The thing about rye is how it sticks to your clothes
I used to run through the braids like barbers in ghettos
had an old man that spoke to me like an old man, and I was
he told the skies over Montego bay were barbicide blue in winter
and they were, he died on the floor on young hair loved him I did, and I did.
The thing about rye is that it only takes a sawfly to bend it close to breaking
there are birds that fall from sky as blossoms are awaking.
Holden never caught me for he never saw me fall
some of us hide in plain sight that’s all.

The thing about rye is how the harvest is so short
some make scarecrows of a bad crop yet the crows are on to us,
Holden has lost his voice, lost his eyes, walks around in crop circles,
some will walk to the edge and there is nothing you can do but part the rye,
there is nothing you can do but let the bird fall but in the falling my love it will fly.

How Amy beat cancer

Posted in Uncategorized on September 22, 2018 by antonyowen


You described it as your body in a bad dream,

All the moons you ever saw became white blood cells

Some would devour all the sunsets you saw but that was okay

“I’ll beat this when I sleep and then it is I who will own the dreams”.


You described the inability to walk as a dance with God herself

she watched us wash you in preparation for stars and fell in love with you.

I have not understood this world but the planets that were your eyes have become, yes

I think that night your Father orbited them and knew heaven was a slum of auras.


In the final breath a calmness ate us but it was never cancer, it was nothing to us,

Amy died with the way she lived, eyes open taking the world in like it was the last tide.

The night David Bowie died

Posted in Uncategorized on September 21, 2018 by antonyowen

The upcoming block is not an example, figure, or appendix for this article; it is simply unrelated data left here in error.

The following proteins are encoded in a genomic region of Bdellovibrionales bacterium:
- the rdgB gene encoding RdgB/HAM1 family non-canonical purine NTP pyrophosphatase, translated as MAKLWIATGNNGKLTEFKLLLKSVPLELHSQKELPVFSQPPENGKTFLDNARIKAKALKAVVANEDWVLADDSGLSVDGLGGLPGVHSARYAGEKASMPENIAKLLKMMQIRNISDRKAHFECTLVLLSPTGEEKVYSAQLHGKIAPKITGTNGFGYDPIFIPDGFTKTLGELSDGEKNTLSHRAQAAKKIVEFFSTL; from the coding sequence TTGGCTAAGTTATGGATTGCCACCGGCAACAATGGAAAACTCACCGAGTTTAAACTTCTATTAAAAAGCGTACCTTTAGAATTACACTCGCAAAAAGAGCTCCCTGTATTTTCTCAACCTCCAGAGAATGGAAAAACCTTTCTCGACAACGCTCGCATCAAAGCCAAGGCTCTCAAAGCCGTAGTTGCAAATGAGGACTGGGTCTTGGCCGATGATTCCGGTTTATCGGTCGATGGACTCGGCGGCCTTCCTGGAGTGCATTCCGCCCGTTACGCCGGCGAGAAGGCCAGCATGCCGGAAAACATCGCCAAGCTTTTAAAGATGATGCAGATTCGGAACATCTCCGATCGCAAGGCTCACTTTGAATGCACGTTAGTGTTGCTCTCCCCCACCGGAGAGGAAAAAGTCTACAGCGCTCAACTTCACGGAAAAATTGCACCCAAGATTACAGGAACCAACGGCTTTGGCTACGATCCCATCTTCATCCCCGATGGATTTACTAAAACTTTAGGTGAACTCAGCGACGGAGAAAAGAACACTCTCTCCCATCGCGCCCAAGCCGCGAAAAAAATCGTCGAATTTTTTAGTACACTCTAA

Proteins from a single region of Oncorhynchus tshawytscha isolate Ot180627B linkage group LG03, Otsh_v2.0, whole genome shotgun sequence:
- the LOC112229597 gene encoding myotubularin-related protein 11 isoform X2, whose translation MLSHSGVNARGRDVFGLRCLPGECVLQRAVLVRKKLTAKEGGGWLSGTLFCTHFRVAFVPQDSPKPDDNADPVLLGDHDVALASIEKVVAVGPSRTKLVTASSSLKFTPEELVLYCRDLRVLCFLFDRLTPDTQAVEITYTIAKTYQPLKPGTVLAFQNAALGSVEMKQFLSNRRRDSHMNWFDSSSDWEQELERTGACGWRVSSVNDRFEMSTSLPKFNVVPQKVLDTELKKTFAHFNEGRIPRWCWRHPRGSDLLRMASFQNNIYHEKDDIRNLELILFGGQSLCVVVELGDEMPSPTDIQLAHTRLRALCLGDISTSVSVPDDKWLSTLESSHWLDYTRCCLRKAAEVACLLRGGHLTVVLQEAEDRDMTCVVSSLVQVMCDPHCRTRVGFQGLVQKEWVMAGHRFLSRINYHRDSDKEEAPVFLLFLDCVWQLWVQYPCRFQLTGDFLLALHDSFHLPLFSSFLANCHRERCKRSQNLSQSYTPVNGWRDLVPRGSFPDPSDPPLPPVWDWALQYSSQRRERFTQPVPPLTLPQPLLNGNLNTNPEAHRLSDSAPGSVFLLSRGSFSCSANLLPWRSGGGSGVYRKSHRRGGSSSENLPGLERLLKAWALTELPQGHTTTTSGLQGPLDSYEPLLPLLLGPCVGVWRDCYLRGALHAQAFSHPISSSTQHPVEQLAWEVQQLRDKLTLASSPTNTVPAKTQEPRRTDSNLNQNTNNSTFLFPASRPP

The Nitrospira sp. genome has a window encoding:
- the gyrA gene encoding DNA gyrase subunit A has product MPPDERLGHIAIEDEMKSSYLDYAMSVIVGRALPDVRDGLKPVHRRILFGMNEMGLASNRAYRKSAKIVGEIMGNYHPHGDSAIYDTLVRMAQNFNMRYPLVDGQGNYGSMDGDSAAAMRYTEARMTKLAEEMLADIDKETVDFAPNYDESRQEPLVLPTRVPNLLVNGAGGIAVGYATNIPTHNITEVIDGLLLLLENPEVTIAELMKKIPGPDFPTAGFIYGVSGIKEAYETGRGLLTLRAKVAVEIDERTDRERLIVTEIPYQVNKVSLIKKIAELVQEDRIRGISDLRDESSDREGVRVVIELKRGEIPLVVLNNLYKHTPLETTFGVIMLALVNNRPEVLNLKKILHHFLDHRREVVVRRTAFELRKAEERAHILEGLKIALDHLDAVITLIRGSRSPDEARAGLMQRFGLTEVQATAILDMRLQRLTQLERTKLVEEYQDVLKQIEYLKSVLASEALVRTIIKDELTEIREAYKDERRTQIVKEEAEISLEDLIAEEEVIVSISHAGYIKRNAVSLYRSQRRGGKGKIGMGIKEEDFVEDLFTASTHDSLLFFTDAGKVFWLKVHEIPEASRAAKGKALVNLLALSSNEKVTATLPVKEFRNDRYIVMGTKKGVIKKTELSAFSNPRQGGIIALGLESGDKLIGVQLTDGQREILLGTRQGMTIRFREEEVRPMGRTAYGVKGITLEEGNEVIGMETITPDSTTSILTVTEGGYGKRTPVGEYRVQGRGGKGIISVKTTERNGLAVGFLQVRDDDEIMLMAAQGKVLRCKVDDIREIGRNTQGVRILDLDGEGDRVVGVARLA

timelapse photography of moon

Photo by samer daboul on

The first girl I French kissed tasted of Indian summer rain

it came later than expected but when it came I was pure,

David Bowies voice flew across the cinema in octaves

he brought my lips to hers like a stray dog scratching a closed door.


The second girl I kissed bit my lips to be cool and Madonna

I pushed her over and her dress was covered in dogshit,

she later threw a drink in my face to be edgy and Mandinka

I was lost in my headphones trying to find Major Tom.


The night David Bowie died my wife and I laid in silence,

a moth bounced against the filament like wood on drumskin

and we talked about how cancer can never really eat us.

We played This is not America on repeat, then kissed like husband and wife.

Lidice – a peace poem by Antony Owen at Ink Sweat & Tears.

Posted in Uncategorized on September 14, 2018 by antonyowen



I will break your heart like a wave of refugees

Posted in Uncategorized on September 13, 2018 by antonyowen
black and white dead die diving

Photo by Life Of Pix on


In the click-bait plasma reel me in from the slogan sea

share me like whore bones for the sordid little trades.